Soups and stews, spaghetti, chili, homemade breads, salads, casseroles, apple crisps… combined with a warm and welcoming atmosphere and a desire to serve and bless others, these cost-efficient foods can be the makings of a wonderful meal. Hospitality is far more about the heart behind the food, rather than the food itself.

I think it’s so important to also state that I need to trust God and submit to Him as I manage this area of my home. There are times when we feel led to just give, beyond our budget, or to provide someone with something that is beyond what we feel we can do. We have to be open to His spirit and leading, and not allow our budget to get in the way of our generosity. I will confess that I struggle with this sometimes, but God has graciously given me a very generous husband and I have been challenged so many times to trust Him and just give more freely (and there is such blessing that goes along with learning to do that!).

As well, I need to trust God to provide for our needs, as we seek to honor Him with how we manage our finances and steward carefully what He has given us. I feel that more than needing to up my grocery budget amount, I need to trust that He is big enough to show me how to use what I have well, to help it stretch further, to teach me new skills, and even to provide in ways that only He can.

Last week was a perfect example of this… after doing all those calculations, I will admit, I felt a bit discouraged. I don’t usually go shopping on Fridays ( I stick to once a week, on Mondays, and sometimes less often). However, we had basically run out of yogurt, frozen bananas, and I realized I had forgotten two crucial items for dinner. I made a quick decision to run to the store, and asked God to provide what I needed. I knew that I didn’t have a bunch of extra money for organic milk to make yogurt (I had thought what we had would last us til next week).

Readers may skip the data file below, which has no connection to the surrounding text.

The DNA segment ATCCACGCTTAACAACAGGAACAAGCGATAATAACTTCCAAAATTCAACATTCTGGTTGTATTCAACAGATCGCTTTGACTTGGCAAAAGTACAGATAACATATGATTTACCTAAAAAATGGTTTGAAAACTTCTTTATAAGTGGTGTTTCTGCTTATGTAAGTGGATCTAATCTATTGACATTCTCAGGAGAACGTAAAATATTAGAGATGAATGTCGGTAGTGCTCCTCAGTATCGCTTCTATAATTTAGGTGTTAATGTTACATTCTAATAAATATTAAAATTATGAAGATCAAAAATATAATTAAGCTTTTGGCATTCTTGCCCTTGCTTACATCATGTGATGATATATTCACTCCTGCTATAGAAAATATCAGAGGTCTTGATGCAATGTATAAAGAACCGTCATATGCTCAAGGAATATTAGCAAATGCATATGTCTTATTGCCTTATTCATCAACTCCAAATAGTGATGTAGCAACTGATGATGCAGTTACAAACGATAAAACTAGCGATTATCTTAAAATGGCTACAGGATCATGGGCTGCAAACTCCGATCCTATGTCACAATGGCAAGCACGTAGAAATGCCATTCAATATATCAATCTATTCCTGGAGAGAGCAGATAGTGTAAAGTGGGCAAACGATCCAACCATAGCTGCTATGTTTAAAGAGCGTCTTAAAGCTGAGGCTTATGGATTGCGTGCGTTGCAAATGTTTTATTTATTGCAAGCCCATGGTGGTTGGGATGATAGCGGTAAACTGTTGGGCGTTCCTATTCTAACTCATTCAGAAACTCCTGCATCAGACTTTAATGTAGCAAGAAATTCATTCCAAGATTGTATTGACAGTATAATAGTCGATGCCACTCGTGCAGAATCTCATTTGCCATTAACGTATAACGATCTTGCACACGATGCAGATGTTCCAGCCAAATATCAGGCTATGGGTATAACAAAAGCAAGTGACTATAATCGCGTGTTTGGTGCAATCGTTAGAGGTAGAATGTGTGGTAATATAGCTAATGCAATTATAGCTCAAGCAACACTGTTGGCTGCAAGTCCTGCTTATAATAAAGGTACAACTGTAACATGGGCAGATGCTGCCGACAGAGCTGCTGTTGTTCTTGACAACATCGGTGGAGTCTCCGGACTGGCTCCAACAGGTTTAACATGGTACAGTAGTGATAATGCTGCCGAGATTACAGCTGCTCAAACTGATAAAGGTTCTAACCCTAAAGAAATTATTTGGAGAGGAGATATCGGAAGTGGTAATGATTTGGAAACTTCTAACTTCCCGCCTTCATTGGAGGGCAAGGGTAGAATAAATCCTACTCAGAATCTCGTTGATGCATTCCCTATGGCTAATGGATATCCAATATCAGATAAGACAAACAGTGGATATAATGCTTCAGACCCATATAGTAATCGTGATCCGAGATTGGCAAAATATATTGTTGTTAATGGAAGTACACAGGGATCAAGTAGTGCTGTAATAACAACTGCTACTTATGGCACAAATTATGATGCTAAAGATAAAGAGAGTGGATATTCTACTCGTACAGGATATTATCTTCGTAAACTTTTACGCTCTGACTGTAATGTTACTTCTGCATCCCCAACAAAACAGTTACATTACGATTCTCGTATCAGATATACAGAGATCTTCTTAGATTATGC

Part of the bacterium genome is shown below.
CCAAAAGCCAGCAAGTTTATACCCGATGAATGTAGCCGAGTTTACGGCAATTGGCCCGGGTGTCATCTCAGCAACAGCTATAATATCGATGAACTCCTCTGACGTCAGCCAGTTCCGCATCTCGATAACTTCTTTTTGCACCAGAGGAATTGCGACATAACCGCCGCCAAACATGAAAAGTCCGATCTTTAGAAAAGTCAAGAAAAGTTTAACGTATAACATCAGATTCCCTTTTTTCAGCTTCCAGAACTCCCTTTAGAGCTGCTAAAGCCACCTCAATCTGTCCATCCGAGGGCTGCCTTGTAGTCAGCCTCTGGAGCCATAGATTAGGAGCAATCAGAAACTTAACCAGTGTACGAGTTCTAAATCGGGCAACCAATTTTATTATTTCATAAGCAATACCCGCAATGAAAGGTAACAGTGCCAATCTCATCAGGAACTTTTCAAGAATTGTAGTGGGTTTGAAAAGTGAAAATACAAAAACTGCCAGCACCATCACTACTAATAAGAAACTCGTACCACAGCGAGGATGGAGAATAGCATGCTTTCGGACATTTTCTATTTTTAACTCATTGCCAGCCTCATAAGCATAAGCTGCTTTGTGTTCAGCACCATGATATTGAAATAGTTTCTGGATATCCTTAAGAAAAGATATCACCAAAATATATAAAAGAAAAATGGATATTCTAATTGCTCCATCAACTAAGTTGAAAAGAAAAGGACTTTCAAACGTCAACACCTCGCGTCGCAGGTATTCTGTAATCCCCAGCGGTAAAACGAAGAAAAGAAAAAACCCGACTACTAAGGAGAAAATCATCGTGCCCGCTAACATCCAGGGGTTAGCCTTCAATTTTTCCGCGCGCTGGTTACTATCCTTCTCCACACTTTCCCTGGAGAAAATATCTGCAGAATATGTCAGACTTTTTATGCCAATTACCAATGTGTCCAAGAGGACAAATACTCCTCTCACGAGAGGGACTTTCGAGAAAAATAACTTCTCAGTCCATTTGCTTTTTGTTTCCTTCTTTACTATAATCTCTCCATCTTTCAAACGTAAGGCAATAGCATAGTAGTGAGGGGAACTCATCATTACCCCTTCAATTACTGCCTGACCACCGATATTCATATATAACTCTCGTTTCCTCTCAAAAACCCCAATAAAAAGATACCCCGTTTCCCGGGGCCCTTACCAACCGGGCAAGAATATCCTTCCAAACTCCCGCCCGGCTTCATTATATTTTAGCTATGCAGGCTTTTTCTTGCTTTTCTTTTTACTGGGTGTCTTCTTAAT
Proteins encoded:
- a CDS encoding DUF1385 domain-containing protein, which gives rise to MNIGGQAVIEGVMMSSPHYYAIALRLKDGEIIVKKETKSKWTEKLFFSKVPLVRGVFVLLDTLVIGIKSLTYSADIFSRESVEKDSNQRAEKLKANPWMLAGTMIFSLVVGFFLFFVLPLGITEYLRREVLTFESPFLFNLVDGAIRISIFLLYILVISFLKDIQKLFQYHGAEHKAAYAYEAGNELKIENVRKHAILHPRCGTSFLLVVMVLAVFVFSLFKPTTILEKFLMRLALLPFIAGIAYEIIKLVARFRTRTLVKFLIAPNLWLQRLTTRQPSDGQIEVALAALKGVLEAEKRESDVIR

I arrived at the store and began walking around, looking for the items on my list. Would you believe that I just happened upon an afternoon at the store where I have never seen so many marked down items in my life! It was unbelievable! There was more discounted organic milk than I could have possibly bought, many loaves our favorite healthy sourdough bread were on the discount rack, and there were bags and bags of discounted bananas (in very good condition, I might add!). I stopped with my daughter to gather jugs of milk and breathed a very thankful prayer to the God who provides for me so abundantly.

So today when I went back to the same store, I just had to smile when what should I stumble upon but yet more discounted milk and more bags of ripe bananas… He is so good.

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  1. I guess I don’t understand why people think they should spend money, just because they have it. How you manage the money God has intrusted to you is between you and God. You are a wonderful person for opening up your life to others and to share how you are handling your decision to live within a budget. I think it is great for people that are like minded. However, if you don’t choose to live your life that way, it’s fine and between you and God. I don’t think, as Christians, we shoule be expected to justify, defend and explain our decisions in how we honor God with our money. It’s a personal decsison. I personally am so thankful to have you as a resource for creative frugal ideas on how to live and eat a healthier and God-honoring way. Your blog is a ministry that speaks to my heart.

    Thank you,

  2. This is such a timely post for me!